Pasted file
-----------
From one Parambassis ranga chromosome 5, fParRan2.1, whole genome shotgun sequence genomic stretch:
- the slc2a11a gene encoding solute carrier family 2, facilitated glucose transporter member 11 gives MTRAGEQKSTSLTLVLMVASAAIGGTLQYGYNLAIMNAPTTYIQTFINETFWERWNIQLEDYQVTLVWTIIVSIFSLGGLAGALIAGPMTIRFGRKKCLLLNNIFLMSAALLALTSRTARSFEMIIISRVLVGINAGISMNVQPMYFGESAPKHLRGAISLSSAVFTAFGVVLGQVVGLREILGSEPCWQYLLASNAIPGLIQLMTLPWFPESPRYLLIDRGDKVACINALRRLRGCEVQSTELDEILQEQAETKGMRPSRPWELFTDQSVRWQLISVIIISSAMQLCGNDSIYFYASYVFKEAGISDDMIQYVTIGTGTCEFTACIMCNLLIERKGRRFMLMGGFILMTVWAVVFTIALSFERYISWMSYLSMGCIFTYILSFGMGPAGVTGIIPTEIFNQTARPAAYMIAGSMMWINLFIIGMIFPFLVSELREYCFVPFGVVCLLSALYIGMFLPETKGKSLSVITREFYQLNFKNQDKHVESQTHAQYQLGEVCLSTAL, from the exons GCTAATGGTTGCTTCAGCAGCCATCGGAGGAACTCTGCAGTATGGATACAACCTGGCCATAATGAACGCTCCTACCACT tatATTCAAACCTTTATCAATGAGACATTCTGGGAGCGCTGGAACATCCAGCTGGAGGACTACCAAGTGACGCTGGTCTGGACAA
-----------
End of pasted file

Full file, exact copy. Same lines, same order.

From one Parambassis ranga chromosome 5, fParRan2.1, whole genome shotgun sequence genomic stretch:
- the slc2a11a gene encoding solute carrier family 2, facilitated glucose transporter member 11 gives MTRAGEQKSTSLTLVLMVASAAIGGTLQYGYNLAIMNAPTTYIQTFINETFWERWNIQLEDYQVTLVWTIIVSIFSLGGLAGALIAGPMTIRFGRKKCLLLNNIFLMSAALLALTSRTARSFEMIIISRVLVGINAGISMNVQPMYFGESAPKHLRGAISLSSAVFTAFGVVLGQVVGLREILGSEPCWQYLLASNAIPGLIQLMTLPWFPESPRYLLIDRGDKVACINALRRLRGCEVQSTELDEILQEQAETKGMRPSRPWELFTDQSVRWQLISVIIISSAMQLCGNDSIYFYASYVFKEAGISDDMIQYVTIGTGTCEFTACIMCNLLIERKGRRFMLMGGFILMTVWAVVFTIALSFERYISWMSYLSMGCIFTYILSFGMGPAGVTGIIPTEIFNQTARPAAYMIAGSMMWINLFIIGMIFPFLVSELREYCFVPFGVVCLLSALYIGMFLPETKGKSLSVITREFYQLNFKNQDKHVESQTHAQYQLGEVCLSTAL, from the exons GCTAATGGTTGCTTCAGCAGCCATCGGAGGAACTCTGCAGTATGGATACAACCTGGCCATAATGAACGCTCCTACCACT tatATTCAAACCTTTATCAATGAGACATTCTGGGAGCGCTGGAACATCCAGCTGGAGGACTACCAAGTGACGCTGGTCTGGACAA